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**A note on special cases of Van Aubel’s theorem.**
*(English)*
Zbl 1477.51010

Van Aubel’s theorem states that the two line segments joining the centers of the squares constructed externally on the opposite sides of a convex quadrilateral \(\mathcal Q\) are perpendicular and have the same length. This paper considers general cases of the theorem. After stating preliminaries, where the last corollary is incorrect, the author considers four equilateral triangles constructed all externally or all internally on the sides of \(\mathcal Q\), and shows that the line joining a pair of the vertices of the triangles, which are not the vertices of \(\mathcal Q\), on the opposite side of \(\mathcal Q\) is perpendicular to the line joining the centers of the remaining two triangles. Then four parallelograms are constructed by \(\mathcal Q\) and the eight equilateral triangles with their centers, where the four points of intersection of the diagonals are collinear. In the next part, the paper considers slightly generalized triangles and their circumcenters instead of the equilateral triangles and their centers, and asserts similar theorems stated in the previous part and existence of several sets of collinear points.

The paper is redundant and the figures are inaccurate. One figure in this paper is consisting of \(\mathcal Q\) with four points which are used to construct the four triangles on the sides of \(\mathcal Q\). However, the author denotes those points in two ways (i) \(P\), \(Q\), \(R\), \(S\) and (ii) \(P\), \(Q\), \(R\), \(T\). Theorem 3.1 is stated using both (i) and (ii) at the same time, i.e., the presentation is wrong. Figures 3 and 4 describe the situations of Theorems 3.4 and 3.5, but the notations are not consistent with those in the theorems, because the two figures use (i) while the theorems use (ii). Theorems 3.1 and 3.2 assume that the side lengths of \(\mathcal Q\) equal \(a\), \(b\), \(c\) and \(d\), but the assumption is not used in the proofs.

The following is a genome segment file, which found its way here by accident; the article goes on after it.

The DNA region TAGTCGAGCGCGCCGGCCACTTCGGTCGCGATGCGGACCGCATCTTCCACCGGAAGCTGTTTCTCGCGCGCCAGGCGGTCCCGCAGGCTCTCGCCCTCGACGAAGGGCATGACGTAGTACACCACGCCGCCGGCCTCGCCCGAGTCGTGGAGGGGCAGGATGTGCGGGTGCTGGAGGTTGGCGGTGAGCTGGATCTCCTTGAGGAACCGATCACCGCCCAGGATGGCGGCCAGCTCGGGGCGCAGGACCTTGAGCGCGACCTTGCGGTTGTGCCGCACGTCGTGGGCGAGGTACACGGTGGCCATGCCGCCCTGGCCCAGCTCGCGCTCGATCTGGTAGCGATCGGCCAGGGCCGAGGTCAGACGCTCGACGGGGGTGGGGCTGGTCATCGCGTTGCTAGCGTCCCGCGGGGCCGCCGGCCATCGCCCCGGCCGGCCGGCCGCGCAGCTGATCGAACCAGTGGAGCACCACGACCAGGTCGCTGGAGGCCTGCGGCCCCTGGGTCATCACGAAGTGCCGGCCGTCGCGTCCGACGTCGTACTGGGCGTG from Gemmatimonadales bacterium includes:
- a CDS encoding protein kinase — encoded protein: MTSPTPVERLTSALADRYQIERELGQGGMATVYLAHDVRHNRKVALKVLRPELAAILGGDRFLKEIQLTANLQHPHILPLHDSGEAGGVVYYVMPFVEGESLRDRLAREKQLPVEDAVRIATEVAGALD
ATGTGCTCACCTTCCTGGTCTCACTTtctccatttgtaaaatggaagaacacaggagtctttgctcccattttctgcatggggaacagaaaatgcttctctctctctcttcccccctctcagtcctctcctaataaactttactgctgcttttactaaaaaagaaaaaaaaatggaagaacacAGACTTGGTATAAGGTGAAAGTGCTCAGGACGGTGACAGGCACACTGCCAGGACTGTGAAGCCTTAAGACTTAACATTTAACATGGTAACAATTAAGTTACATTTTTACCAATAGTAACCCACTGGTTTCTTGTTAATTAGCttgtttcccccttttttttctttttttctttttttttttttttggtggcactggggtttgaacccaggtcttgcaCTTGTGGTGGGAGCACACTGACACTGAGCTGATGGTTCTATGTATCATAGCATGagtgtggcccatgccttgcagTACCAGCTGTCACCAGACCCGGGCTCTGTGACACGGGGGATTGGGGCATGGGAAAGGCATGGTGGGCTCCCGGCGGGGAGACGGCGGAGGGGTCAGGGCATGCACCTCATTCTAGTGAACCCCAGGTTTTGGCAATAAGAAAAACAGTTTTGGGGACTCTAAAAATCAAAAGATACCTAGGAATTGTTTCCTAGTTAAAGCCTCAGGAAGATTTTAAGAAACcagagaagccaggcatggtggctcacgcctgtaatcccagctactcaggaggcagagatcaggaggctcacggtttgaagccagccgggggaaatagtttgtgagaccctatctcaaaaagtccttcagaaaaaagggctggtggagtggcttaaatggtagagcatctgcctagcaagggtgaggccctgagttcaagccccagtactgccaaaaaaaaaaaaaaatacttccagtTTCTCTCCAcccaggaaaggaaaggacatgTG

The paper is redundant and the figures are inaccurate. One figure in this paper is consisting of \(\mathcal Q\) with four points which are used to construct the four triangles on the sides of \(\mathcal Q\). However, the author denotes those points in two ways (i) \(P\), \(Q\), \(R\), \(S\) and (ii) \(P\), \(Q\), \(R\), \(T\). Theorem 3.1 is stated using both (i) and (ii) at the same time, i.e., the presentation is wrong. Figures 3 and 4 describe the situations of Theorems 3.4 and 3.5, but the notations are not consistent with those in the theorems, because the two figures use (i) while the theorems use (ii). Theorems 3.1 and 3.2 assume that the side lengths of \(\mathcal Q\) equal \(a\), \(b\), \(c\) and \(d\), but the assumption is not used in the proofs.

Reviewer: Hiroshi Okumura (Maebashi)

### MSC:

51M04 | Elementary problems in Euclidean geometries |

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\textit{D. N. V. Krishna}, Int. J. Adv. Appl. Math. Mech. 5, No. 4, 30--51 (2018; Zbl 1477.51010)

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### References:

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